Swings, slings, and car seats are not for sleeping
© 2015 Roy Benaroch, MD
An April, 2015 report from the Journal of Pediatrics graphically illustrates the dangers of babies sleeping in gizmos not designed for sleep.
As I’ve written about before, the American Academy of Pediatrics has established specific guidelines on the safest ways for healthy babies to sleep. I last reviewed them in detail here. In summary, babies should always be put down on their backs to sleep on a firm, flat surface, like a crib or bassinet. Baby sleep positioners that hold an infant in place are a bad idea. Things that hold babies in an upright or semiupright position, like the Fisher-Price Rock ‘n Play Sleeper, are also a bad idea. Why?
They’re dangerous because little babies have big, heavy heads, and they lack the strength and muscle control to protect their little baby airways. If their heads fall forward, or their necks get entangled in a strap, they can die.
The new report (summarized here) points out that sleep-related deaths are the most common cause of death in infants from 1-12 months of age. The authors reviewed 47 deaths reported to the US government involving sitting or carrying devices, including car seats, slings, and bouncer-type devices.
I’m going to quote a few of the case histories, here. This material is cold and clinical and disturbing. Feel free to skip ahead a bit.
An 11-month-old boy was placed with a bottle in a car seat for a nap at a home day care center. He was covered with a fleece blanket. The chest buckles were secured, but the lower buckles were unsecured. One hour and 20 minutes later, the child care provider went into the room to check on the child. She saw that he had slipped down in his car seat, such that at least one strap was up against his neck, his color was pale, and he was gasping for breath. EMS was called and the victim was transported to a hospital, where he was declared dead.
A mother was attending a breastfeeding class with her 26-day-old son. She was wearing a cloth baby sling that was placed like a sash across her chest. The child was breastfeeding inside the sling. The child stopped nursing and was believed to have fallen asleep. Approximately 10 minutes, later the mother noticed that her son was unresponsive. Cardiopulmonary resuscitation (CPR) was initiated. The child was transported to a hospital and pronounced dead.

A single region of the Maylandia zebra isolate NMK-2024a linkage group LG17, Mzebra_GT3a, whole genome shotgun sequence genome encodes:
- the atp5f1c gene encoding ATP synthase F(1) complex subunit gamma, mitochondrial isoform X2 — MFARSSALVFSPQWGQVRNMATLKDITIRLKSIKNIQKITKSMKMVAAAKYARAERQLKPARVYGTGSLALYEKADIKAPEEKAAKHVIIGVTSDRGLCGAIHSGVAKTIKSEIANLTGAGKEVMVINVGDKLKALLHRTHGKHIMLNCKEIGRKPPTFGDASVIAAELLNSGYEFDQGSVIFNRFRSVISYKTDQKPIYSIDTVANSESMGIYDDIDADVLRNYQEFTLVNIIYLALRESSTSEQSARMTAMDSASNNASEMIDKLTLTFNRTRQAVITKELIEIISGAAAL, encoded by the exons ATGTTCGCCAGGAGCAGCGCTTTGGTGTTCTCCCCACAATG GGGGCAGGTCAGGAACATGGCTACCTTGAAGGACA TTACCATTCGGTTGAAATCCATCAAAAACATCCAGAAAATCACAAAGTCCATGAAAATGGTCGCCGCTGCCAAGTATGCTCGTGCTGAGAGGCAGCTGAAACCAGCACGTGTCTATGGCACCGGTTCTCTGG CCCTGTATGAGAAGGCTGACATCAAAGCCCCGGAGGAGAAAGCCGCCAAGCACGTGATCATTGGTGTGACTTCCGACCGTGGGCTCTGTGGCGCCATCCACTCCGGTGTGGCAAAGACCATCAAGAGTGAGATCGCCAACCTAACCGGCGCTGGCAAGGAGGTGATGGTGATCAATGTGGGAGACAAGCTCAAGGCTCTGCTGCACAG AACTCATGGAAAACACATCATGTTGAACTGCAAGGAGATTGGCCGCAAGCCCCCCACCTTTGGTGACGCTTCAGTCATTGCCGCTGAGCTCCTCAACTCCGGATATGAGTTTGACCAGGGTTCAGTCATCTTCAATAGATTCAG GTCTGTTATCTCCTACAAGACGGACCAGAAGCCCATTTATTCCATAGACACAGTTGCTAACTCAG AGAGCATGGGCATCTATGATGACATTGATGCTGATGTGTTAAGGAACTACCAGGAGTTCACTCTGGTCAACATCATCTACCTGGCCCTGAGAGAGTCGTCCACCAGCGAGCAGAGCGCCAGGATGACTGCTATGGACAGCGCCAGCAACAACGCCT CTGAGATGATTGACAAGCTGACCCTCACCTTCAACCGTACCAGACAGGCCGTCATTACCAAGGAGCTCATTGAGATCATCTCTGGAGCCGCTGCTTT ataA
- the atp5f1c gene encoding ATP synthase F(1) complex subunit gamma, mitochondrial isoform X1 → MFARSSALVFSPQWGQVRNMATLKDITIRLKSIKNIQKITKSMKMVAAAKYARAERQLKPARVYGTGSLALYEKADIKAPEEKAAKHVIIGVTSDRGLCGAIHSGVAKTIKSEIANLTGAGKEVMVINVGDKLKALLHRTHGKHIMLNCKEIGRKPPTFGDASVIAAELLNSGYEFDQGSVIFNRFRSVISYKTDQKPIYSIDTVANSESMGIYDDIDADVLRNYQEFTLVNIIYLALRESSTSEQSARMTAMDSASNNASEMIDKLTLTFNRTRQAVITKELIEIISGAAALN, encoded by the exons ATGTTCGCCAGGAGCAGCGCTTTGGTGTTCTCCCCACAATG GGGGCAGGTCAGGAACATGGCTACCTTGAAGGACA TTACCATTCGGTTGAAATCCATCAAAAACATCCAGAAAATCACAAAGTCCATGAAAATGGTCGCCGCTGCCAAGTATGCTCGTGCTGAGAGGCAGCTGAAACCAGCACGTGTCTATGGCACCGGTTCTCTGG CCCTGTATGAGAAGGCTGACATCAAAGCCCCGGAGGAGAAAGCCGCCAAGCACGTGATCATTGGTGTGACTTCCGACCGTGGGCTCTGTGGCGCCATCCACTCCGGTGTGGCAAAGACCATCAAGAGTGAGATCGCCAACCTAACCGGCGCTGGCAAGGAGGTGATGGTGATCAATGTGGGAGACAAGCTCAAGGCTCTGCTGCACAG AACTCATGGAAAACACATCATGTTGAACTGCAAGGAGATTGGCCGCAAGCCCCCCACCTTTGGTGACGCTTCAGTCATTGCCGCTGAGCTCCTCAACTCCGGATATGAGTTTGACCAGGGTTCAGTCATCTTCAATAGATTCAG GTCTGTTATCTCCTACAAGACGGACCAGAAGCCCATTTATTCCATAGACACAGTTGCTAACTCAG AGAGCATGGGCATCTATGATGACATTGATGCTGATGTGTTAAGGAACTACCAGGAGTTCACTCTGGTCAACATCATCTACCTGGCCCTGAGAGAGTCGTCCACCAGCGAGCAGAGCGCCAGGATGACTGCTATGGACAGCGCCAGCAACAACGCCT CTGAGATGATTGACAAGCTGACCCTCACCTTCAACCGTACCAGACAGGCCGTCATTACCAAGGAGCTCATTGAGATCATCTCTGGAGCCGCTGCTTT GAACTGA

A 3-month-old boy was placed for sleep on his back in a bouncer. The father buckled the infant into the seat with the restraint belt and placed a blanket on him up to his waist. Ninety minutes later, the father found the victim face down and unresponsive, with his neck over the top of the bouncer. 911 was called and CPR started; the baby was pronounced dead at the scene. The detective related that the victim had apparently rolled over and pushed up to the top of the bouncer by pushing on the blankets.
An 8-month-old girl was sleeping unattended in a stroller at the mother’s workplace. The restraint belt was not fastened. The mother returned to the room after 5 minutes and found her partially hanging out of the stroller, her head wedged between the lower edge of the tray and the front edge of the seat. She was unconscious and not breathing, so CPR was initiated. She was resuscitated but was in a vegetative state, and life support was withdrawn 2 days later.
Some important lessons can be learned from the details of the report. Death can occur quite quickly—deaths in car seats and strollers were reported after a minimum of only 4 or 5 minutes. And they can occur at almost any age, from 10 days old in a sling to 2 years old in a car seat.
About half of the time, car seat deaths were caused by strangulation on unfastened straps. You might think that once a car seat is out of a moving vehicle, it would be safe to undo the straps—but those same straps that are so effective in keeping a child safe in a crash can strangle a baby. Many of the other deaths were caused either by positional asphyxia, with the head falling forward to close off the airway, or by a device tipping over and smothering the baby.
There’s some good news buried in this report, too. There were no deaths using a sling for breastfeeding—only when the babies were sleeping in a sling. And almost all of the car seat deaths were when using a car seat outside of a car. Based on this and other reports, the correct use of a car seat in a vehicle (baby strapped into the car seat correctly, and car seat strapped into the car correctly) is very safe. It’s the unintended use of car seats and other devices as sleeping devices in homes and daycares that’s dangerous. As the authors conclude, “It is possible that most, if not all, of these deaths might have been prevented had the device been used properly and/or had there been adequate supervision.”
When I’ve written about safe sleeping before, I’ve gotten many colorful comments from people who say that their babies have unique health circumstances, and that their own pediatricians have made recommendations that differ from the usual guidelines. (That’s my translation of their comments, which are more-typically worded “You are an idiot.” or “How dare you question the advice of my pediatrician who has won a Nobel Prize and you are an idiot.”) The AAP sleep guidelines are for routine, healthy babies. If you think your babies need to sleep in a manner different from the typical guidelines, I suggest you speak their pediatricians about it, as soon as they return from Stockholm.
edit 4/12/2016: A reader sent me this link, about a baby who died in a car seat. An entirely preventable, tragic death: http://www.popsugar.com/moms/Baby-Died-From-Sleeping-His-Car-Seat-40838059.